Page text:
« on: August 27, 2006, 12:18:00 PM »
I understand that battery must include an act and intent to commit the act, and then include either intent to harm or that the act be unlawful (from class discussion and reading cases). However, in McGuire v. Almy (the aide is attacked by her insane employer/patient with a table leg), the opinion states, "Fault is by no means at the present day a universal prerequisite to liability, and the theory that it should be such has been obliged very recently..."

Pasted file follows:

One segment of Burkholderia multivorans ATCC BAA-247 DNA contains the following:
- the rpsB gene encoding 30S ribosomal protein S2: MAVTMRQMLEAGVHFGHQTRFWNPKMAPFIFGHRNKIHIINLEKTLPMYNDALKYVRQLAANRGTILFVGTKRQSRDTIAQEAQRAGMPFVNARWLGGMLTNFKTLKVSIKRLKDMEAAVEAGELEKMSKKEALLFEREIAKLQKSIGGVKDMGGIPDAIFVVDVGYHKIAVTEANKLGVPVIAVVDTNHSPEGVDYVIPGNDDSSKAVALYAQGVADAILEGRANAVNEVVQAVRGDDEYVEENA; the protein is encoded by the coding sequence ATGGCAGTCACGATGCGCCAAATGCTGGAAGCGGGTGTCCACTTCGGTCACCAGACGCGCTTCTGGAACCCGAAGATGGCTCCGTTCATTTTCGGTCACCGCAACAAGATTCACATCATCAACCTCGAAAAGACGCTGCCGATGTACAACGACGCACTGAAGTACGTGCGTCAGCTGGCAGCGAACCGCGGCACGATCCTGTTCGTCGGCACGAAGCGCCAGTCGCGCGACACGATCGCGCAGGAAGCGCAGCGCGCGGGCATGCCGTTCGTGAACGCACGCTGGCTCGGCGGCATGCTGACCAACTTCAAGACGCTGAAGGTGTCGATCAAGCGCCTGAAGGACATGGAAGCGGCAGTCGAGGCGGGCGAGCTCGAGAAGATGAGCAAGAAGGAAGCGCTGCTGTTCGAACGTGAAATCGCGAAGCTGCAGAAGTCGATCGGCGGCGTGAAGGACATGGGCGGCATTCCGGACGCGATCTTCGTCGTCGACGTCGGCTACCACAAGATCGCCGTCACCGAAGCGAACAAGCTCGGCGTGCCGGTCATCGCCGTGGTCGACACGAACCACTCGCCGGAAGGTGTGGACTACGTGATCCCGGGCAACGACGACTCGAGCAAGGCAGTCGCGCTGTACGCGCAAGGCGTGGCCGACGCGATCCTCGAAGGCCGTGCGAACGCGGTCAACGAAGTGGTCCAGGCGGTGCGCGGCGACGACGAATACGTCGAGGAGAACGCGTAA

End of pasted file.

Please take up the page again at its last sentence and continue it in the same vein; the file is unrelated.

Since fault is the responsibility for a mistake, failure, or wrongdoing (crt. of Encarta), wouldn't the combination of the act and the intent to commit the act imply fault? You are intending to commit the act, therefore you are responsible for the wrongdoing that occurs. Or am I looking at it strictly from definitions and not necessarily legal terms?